IRAN ART EXHIBITION: MAT WEAVING A BEAUTIFUL TEXTILE OF IRAN
The art of weaving booria, a type of mat, is older than textile making in Khuzestan province, south-west of Iran. Booria is a very common handicraft in Khuzestan because of the abundant reeds and rushes available in the region’s wetlands and marshes. They are mainly used to cover the floor, the roof and Kapar dwellings.
To make the Booria, the weavers cut the reed’s root and head first, before pouring water on it to soften the material. They then pound and flatten the stalks using a special masher in order to split the bamboo.
Then, the weavers sit on the ground and weave a number of split, flattened stalks together; after that, they weave a warp of bamboo at right angles.
They use a kind of herringbone weave to make the Booria, and twist the bottom of the woven stalk warp to strengthen its edge. The fabric is then piped and sold to the constructors. The mat size is generally between 4 and 8 metres.
The oldest samples of mat weaving in Iran were used as flooring in Sialk Hills (Isfahan Province), Hajji Firuz Tepe (West Azerbaijan Province) and excavations of Shahr-e Sukhteh (meaning Burnt City in Sistan and Baluchestan Province). The samples received from Shahr-e Sukhteh demonstrate that the mats were used as a cover for the floor of graves.
IRAN ART EXHIBITION: Mat weaving is a general term in Iran used for a number of handicrafts which are made of weaving the strands of straws; but it is worth mentioning that in a scientific categorization, each of those arts like Bamboo Baafi, Tarkeh Baafi (basket weaving), Cheegh Baafi (curtain weaving) and Kapu Baafi has a separate position in the field of handicrafts.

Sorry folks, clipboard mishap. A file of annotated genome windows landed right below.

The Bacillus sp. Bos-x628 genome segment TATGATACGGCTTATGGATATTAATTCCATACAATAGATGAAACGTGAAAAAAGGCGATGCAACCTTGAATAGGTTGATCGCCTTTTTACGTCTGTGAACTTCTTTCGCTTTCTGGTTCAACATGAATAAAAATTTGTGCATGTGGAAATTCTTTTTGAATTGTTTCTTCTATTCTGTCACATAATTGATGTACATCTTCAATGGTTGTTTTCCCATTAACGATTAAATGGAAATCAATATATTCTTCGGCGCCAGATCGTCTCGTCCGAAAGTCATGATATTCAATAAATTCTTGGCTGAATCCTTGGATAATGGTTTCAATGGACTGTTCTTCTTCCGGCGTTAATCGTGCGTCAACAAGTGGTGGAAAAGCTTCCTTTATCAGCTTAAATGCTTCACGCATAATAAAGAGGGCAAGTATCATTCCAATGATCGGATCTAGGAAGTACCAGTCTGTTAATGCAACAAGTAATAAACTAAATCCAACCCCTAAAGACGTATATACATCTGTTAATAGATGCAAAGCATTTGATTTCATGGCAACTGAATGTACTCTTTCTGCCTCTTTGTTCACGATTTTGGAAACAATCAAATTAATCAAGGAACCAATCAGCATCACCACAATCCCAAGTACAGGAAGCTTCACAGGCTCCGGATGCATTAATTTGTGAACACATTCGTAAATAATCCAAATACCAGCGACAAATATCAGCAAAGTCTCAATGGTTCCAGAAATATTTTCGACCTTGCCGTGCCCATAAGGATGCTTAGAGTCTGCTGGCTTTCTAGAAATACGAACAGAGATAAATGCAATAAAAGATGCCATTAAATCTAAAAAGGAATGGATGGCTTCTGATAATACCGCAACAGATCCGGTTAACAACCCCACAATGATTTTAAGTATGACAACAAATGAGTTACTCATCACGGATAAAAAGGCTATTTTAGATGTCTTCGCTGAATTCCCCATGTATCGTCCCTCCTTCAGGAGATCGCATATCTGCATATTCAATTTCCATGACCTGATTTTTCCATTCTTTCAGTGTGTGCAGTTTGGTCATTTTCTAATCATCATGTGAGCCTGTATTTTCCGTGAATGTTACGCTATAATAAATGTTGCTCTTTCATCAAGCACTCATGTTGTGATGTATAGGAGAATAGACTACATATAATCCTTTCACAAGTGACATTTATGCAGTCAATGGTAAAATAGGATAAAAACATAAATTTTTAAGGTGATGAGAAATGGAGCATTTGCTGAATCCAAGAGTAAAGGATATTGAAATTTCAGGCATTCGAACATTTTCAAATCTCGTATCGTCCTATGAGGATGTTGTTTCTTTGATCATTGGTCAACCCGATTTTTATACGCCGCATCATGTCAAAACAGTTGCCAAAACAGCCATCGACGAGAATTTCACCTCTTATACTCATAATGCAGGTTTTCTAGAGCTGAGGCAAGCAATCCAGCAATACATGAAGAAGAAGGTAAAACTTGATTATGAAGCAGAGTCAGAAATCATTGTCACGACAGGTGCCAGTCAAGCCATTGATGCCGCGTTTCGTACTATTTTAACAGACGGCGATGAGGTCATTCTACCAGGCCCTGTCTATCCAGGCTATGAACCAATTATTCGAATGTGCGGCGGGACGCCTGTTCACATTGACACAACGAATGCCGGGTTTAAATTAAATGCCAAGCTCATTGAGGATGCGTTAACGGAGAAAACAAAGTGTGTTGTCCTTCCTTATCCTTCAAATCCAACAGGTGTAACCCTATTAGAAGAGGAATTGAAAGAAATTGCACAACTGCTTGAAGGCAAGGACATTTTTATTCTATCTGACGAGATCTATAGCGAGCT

Bamboo Baafi: it is the art of weaving all the objects made of bamboo wood.
Tarkeh Baafi: it is the art of weaving products like basket with the narrow strands of the trees which has different names in different regions depending on the type of used strands.
Cheegh Baafi: it is a curtain made of straws and thin stems of the trees used in the walls of nomads’ tents.
Kapu Baafi: the central fresh stems of palm trees are woven around date palm leaves and are decorated with colorful yarns which lead to the formation of sphere-like objects that may have lids too.
The mat products can be classified into different groups depending on their usages: flooring, building materials, curtain and parasol, different dishes, tablecloth, hat, and eventually accommodation.
It is interesting to know that in some regions of Iran, mat is used in building the accommodations. The two most frequent kinds of these accommodations are called Kapar and Mozif.
Kapar: it is a temporary shelter which is mostly observed in Balouchestan region, it has a hemispheric shape and is made of strands and leaves of date palm. Its other name is Loog.
Mozif: it is an inn mostly common among the Arabs of South of Iran especially in Khuzestan province. It is a rectangular room for serving the guests and also a place for gatherings of the men who want to be out of home space. Architecturally, it is a crescent house which is completely made of straws and the floor is covered with carpet.
IRAN ART EXHIBITION: Today, mat has a wide range of applications in the daily lives with its various designs, shapes and colors for decorating houses, furniture, bags, shoes, cloths, curtains and etc.